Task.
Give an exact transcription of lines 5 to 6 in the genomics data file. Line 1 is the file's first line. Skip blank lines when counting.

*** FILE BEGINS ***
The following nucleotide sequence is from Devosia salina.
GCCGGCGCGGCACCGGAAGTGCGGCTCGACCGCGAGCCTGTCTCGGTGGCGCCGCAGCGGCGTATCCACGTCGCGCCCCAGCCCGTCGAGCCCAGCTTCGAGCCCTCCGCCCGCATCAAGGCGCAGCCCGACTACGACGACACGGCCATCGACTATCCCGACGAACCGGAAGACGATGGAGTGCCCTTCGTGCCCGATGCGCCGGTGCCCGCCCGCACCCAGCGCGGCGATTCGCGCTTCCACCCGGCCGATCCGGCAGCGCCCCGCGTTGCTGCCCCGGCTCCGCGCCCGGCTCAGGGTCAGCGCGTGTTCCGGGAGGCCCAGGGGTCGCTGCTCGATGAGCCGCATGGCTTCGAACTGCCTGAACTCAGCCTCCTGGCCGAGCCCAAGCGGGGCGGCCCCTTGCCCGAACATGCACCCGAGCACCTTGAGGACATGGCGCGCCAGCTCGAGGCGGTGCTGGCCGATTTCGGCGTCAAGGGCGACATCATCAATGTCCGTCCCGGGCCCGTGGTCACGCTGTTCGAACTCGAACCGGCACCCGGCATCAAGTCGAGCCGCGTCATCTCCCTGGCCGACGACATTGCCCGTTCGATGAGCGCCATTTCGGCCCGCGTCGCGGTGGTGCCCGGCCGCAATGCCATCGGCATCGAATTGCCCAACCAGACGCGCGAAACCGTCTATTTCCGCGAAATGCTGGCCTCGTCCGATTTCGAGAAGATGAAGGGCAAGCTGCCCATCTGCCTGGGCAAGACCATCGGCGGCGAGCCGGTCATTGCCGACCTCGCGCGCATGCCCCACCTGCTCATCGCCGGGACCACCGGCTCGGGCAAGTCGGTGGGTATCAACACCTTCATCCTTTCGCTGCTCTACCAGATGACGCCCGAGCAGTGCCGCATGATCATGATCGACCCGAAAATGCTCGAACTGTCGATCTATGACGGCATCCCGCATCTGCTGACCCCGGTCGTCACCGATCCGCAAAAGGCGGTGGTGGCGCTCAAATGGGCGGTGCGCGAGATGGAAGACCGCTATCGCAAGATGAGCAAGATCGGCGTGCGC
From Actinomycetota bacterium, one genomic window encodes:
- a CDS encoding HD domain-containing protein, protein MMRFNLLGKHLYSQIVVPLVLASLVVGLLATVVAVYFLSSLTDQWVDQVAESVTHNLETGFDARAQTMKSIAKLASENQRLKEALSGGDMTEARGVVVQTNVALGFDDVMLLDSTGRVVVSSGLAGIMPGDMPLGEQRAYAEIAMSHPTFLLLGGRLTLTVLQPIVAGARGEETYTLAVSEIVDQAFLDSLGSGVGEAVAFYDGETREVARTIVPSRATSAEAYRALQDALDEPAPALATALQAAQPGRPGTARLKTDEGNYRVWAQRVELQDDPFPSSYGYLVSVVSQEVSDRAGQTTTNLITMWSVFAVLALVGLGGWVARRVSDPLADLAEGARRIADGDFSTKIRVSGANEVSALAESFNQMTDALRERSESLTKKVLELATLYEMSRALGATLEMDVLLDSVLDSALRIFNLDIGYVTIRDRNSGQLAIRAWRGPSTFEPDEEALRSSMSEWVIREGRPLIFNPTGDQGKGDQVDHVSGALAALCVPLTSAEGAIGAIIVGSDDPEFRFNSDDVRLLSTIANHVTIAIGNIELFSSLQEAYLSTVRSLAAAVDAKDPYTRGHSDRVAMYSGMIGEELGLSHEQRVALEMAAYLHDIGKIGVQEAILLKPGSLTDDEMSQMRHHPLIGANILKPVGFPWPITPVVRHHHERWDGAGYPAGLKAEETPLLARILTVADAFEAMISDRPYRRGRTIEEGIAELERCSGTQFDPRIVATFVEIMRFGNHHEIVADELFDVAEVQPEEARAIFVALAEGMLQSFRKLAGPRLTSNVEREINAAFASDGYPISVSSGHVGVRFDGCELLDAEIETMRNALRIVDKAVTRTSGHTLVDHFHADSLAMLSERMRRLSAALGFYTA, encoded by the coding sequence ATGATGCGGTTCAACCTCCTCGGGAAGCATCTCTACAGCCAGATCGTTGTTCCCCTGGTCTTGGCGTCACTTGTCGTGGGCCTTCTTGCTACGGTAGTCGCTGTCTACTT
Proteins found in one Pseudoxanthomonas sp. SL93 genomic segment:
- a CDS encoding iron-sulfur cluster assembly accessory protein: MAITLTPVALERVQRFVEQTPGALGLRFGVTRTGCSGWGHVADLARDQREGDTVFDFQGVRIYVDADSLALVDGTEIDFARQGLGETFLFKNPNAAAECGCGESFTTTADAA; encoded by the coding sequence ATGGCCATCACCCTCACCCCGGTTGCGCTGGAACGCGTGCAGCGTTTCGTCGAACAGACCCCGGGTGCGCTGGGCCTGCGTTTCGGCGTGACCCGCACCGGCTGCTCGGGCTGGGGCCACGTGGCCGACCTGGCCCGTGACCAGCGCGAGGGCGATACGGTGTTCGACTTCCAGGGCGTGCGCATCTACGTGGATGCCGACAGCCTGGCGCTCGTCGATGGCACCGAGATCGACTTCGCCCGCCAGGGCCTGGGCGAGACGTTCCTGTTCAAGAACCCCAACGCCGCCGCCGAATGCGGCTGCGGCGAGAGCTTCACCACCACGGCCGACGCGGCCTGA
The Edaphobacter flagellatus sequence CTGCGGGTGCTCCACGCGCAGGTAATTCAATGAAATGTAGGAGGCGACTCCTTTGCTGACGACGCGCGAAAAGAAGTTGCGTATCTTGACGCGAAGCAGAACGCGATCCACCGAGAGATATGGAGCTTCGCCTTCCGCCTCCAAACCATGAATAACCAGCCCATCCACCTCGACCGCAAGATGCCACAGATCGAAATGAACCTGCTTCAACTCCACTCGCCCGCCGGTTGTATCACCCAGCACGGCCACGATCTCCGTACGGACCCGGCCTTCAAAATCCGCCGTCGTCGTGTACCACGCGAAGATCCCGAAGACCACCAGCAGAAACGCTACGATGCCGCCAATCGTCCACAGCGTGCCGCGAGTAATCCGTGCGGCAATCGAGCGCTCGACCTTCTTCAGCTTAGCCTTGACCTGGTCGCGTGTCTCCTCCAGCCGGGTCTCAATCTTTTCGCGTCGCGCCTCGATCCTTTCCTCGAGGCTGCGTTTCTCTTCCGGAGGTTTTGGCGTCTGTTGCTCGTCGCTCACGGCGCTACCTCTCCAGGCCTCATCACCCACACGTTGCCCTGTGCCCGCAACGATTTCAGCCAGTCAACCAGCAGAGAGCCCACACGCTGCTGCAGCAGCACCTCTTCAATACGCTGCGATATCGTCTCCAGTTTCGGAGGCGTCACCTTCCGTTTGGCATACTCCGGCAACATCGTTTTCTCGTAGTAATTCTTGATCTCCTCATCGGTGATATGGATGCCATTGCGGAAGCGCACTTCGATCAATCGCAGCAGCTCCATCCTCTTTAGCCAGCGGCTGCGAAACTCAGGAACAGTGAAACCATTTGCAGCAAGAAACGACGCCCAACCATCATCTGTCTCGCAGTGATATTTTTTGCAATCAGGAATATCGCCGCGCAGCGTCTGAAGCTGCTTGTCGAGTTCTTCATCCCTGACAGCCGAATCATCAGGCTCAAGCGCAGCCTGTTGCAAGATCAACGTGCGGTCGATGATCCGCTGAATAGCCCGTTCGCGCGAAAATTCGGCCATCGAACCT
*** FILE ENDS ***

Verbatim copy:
Proteins found in one Pseudoxanthomonas sp. SL93 genomic segment:
- a CDS encoding iron-sulfur cluster assembly accessory protein: MAITLTPVALERVQRFVEQTPGALGLRFGVTRTGCSGWGHVADLARDQREGDTVFDFQGVRIYVDADSLALVDGTEIDFARQGLGETFLFKNPNAAAECGCGESFTTTADAA; encoded by the coding sequence ATGGCCATCACCCTCACCCCGGTTGCGCTGGAACGCGTGCAGCGTTTCGTCGAACAGACCCCGGGTGCGCTGGGCCTGCGTTTCGGCGTGACCCGCACCGGCTGCTCGGGCTGGGGCCACGTGGCCGACCTGGCCCGTGACCAGCGCGAGGGCGATACGGTGTTCGACTTCCAGGGCGTGCGCATCTACGTGGATGCCGACAGCCTGGCGCTCGTCGATGGCACCGAGATCGACTTCGCCCGCCAGGGCCTGGGCGAGACGTTCCTGTTCAAGAACCCCAACGCCGCCGCCGAATGCGGCTGCGGCGAGAGCTTCACCACCACGGCCGACGCGGCCTGA